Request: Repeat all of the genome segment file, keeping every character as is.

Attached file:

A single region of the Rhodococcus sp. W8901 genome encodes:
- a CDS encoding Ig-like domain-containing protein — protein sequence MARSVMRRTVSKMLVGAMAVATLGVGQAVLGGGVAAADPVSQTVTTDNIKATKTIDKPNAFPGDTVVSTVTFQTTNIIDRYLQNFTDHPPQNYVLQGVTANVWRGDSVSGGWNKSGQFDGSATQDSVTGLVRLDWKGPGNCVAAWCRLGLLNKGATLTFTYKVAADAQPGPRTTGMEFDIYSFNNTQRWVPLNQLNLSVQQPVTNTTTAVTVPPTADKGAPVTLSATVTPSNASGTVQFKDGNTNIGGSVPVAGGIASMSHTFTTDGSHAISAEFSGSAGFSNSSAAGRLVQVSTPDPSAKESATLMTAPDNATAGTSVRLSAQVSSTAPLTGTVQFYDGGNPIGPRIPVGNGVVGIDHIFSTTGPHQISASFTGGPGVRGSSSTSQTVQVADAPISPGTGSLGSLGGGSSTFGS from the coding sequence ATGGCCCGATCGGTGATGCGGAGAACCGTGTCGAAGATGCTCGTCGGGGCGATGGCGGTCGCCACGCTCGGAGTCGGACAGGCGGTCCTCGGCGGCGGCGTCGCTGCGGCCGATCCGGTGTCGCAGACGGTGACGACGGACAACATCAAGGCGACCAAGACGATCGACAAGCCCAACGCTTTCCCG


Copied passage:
A single region of the Rhodococcus sp. W8901 genome encodes:
- a CDS encoding Ig-like domain-containing protein — protein sequence MARSVMRRTVSKMLVGAMAVATLGVGQAVLGGGVAAADPVSQTVTTDNIKATKTIDKPNAFPGDTVVSTVTFQTTNIIDRYLQNFTDHPPQNYVLQGVTANVWRGDSVSGGWNKSGQFDGSATQDSVTGLVRLDWKGPGNCVAAWCRLGLLNKGATLTFTYKVAADAQPGPRTTGMEFDIYSFNNTQRWVPLNQLNLSVQQPVTNTTTAVTVPPTADKGAPVTLSATVTPSNASGTVQFKDGNTNIGGSVPVAGGIASMSHTFTTDGSHAISAEFSGSAGFSNSSAAGRLVQVSTPDPSAKESATLMTAPDNATAGTSVRLSAQVSSTAPLTGTVQFYDGGNPIGPRIPVGNGVVGIDHIFSTTGPHQISASFTGGPGVRGSSSTSQTVQVADAPISPGTGSLGSLGGGSSTFGS from the coding sequence ATGGCCCGATCGGTGATGCGGAGAACCGTGTCGAAGATGCTCGTCGGGGCGATGGCGGTCGCCACGCTCGGAGTCGGACAGGCGGTCCTCGGCGGCGGCGTCGCTGCGGCCGATCCGGTGTCGCAGACGGTGACGACGGACAACATCAAGGCGACCAAGACGATCGACAAGCCCAACGCTTTCCCG